U.S. commanders knew the mission was dangerous, though. The village is less than five miles from ISIS-held territory. Commanders had preemptively assembled the quick reaction force at a nearby location to stand by in case the U.S. advise-and-assist team encountered any danger ’s day-long mission became dangerous, Warren said.
The ISIS fighters and their fleet of about 20 vehicles infiltrated the area unnoticed by U.S. and Kurdish intelligence teams. "You can't observe every inch of earth every moment in the day," Warren said.
The line separating the Kurdish-controlled area from ISIS is "not a wall, it’s not even a fence," Warren said. It's "What it is is checkpoints along the major roads. Some outposts and and then there'll be outposts or observation posts in between those roads that observe the enemy."
"The enemy was able to very covertly assemble enough force, which included the several truck bombs, some bulldozers, and of course their infantry. And they were available to punch through the Kurdish line there, punch through the [forward line of troops] and really sprint towards Tel Askuf, which was their objective," Warren said.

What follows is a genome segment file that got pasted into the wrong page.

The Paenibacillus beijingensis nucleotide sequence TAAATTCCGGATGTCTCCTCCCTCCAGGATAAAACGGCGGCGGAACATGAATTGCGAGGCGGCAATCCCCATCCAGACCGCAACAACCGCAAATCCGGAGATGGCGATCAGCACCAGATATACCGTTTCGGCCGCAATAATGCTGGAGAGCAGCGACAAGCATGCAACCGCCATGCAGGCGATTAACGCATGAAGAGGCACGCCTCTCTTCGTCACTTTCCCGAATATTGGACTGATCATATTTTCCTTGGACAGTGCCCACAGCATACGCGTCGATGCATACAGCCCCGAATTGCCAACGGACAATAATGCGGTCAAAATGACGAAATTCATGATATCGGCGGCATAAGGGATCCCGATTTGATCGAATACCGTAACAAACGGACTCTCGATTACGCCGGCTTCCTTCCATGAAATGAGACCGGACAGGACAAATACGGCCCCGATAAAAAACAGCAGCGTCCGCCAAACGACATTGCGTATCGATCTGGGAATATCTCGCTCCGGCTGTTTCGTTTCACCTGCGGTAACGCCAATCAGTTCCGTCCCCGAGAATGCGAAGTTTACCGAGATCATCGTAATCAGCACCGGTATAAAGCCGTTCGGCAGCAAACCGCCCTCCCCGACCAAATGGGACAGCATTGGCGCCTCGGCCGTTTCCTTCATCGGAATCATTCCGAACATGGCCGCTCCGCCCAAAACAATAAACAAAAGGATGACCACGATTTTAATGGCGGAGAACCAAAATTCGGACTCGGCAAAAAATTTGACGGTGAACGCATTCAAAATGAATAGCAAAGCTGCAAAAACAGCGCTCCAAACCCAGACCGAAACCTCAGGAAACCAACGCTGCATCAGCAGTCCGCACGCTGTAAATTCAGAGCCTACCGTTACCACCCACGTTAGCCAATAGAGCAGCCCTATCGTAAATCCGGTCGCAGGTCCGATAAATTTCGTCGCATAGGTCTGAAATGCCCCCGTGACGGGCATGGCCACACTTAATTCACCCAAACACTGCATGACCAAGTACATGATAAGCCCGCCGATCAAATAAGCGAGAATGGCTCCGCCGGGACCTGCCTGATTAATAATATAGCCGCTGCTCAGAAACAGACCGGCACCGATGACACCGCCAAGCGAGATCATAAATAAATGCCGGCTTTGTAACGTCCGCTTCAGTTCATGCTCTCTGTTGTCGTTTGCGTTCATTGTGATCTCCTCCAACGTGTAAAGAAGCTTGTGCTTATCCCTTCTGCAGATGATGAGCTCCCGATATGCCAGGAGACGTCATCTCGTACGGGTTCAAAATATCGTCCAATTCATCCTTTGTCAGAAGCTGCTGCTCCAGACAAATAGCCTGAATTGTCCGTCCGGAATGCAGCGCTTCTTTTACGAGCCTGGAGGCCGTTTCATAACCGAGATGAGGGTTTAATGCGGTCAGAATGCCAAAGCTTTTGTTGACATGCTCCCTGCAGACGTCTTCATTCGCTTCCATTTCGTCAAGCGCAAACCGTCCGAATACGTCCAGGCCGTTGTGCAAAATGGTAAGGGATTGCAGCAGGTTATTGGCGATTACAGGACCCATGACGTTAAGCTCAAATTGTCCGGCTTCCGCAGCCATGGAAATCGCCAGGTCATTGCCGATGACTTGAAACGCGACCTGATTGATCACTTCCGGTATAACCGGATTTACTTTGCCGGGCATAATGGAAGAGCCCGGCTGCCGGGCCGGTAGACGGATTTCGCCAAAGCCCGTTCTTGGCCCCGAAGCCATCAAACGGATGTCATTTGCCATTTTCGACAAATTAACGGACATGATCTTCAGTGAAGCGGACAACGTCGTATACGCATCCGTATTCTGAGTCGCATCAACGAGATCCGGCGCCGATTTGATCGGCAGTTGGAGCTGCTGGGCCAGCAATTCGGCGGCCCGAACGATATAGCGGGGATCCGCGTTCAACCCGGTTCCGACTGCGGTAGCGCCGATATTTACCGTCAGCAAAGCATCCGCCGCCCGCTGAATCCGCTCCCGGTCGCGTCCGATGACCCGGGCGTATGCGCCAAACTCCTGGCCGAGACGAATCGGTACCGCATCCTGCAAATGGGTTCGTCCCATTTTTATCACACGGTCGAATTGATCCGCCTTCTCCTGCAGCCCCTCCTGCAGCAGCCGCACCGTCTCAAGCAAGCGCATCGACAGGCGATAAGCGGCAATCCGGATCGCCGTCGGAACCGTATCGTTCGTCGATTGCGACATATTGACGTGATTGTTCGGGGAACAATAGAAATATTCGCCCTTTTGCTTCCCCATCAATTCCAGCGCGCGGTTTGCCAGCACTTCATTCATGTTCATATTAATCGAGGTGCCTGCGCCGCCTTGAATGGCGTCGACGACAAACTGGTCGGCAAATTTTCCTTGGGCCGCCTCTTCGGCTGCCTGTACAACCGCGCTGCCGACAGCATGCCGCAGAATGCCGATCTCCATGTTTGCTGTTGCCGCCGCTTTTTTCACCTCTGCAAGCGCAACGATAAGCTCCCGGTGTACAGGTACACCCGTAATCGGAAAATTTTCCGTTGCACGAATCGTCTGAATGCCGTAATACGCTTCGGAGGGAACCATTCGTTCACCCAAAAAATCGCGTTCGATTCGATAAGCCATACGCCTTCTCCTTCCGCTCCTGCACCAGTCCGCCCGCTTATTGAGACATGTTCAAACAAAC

"Now all this happened while our advise-and-assist team happened to be in that village," Warren said.
ISIS posted photos of the battle on social media showing its ISIS fighters operating several American-made Humvees outfitted with makeshift armor, and one "technical," a pickup truck mounted with a crew-serve anti-aircraft gun. There’s no evidence that the ISIS fighters knew there were Americans in the village at the time of the attack, Warren said.
Soon after the battle began, the skies were filled with U.S. aircraft, including drones, F-15 fighters, F-16 fighters, some B-52 bombers and A-10 attack aircraft, Warren said. Those aircraft dropped dozens of bombs, destroying all 20 ISIS vehicles, two truck bombs, one bulldozer and three mortar systems.
Warren estimated the air strikes also killed 58 ISIS fighters.
The mission for Keating’s quick reaction force was to focus on extracting the American service members caught in the fight; Kurdish Ppeshmerga commanders summoned their own backup unit with several hundred fighter to protect the city.
Small arms fire struck Keating's medical-evacuation helicopter as it left the area.
Ultimately, the fighting between ISIS and the Kurds lasted more than 12 hours but ISIS was unable to gain any territory.
No other Americans were injured.
Tuesday's attack was one of ISIS's most ambitious operations in months. It was similar in scale to at attack in December on the town of Tal Aswad, which involved about 100 ISIS fighters maneuvering in small formations with truck bombs and armored bulldozers.
About Andrew Tilghman
Andrew Tilghman is the executive editor for Military Times. He is a former Military Times Pentagon reporter and served as a Middle East correspondent for the Stars and Stripes. Before covering the military, he worked as a reporter for the Houston Chronicle in Texas, the Albany Times Union in New York and The Associated Press in Milwaukee.